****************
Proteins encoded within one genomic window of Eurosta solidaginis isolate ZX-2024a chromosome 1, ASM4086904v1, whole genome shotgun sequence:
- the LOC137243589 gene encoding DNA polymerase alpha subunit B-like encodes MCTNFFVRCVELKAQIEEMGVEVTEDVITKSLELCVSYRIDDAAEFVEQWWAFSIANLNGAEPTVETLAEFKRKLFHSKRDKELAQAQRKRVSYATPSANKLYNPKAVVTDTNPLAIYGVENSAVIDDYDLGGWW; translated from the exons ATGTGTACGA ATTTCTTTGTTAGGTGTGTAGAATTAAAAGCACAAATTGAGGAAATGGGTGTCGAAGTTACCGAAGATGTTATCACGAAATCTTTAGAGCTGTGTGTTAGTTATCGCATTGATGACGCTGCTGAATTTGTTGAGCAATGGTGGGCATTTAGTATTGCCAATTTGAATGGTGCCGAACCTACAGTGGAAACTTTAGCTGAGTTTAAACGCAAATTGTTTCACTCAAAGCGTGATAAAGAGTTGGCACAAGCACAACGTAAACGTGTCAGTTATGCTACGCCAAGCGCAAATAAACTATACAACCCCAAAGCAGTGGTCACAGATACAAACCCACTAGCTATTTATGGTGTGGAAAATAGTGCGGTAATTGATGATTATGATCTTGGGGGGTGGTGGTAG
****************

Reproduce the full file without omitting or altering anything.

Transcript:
Proteins encoded within one genomic window of Eurosta solidaginis isolate ZX-2024a chromosome 1, ASM4086904v1, whole genome shotgun sequence:
- the LOC137243589 gene encoding DNA polymerase alpha subunit B-like encodes MCTNFFVRCVELKAQIEEMGVEVTEDVITKSLELCVSYRIDDAAEFVEQWWAFSIANLNGAEPTVETLAEFKRKLFHSKRDKELAQAQRKRVSYATPSANKLYNPKAVVTDTNPLAIYGVENSAVIDDYDLGGWW; translated from the exons ATGTGTACGA ATTTCTTTGTTAGGTGTGTAGAATTAAAAGCACAAATTGAGGAAATGGGTGTCGAAGTTACCGAAGATGTTATCACGAAATCTTTAGAGCTGTGTGTTAGTTATCGCATTGATGACGCTGCTGAATTTGTTGAGCAATGGTGGGCATTTAGTATTGCCAATTTGAATGGTGCCGAACCTACAGTGGAAACTTTAGCTGAGTTTAAACGCAAATTGTTTCACTCAAAGCGTGATAAAGAGTTGGCACAAGCACAACGTAAACGTGTCAGTTATGCTACGCCAAGCGCAAATAAACTATACAACCCCAAAGCAGTGGTCACAGATACAAACCCACTAGCTATTTATGGTGTGGAAAATAGTGCGGTAATTGATGATTATGATCTTGGGGGGTGGTGGTAG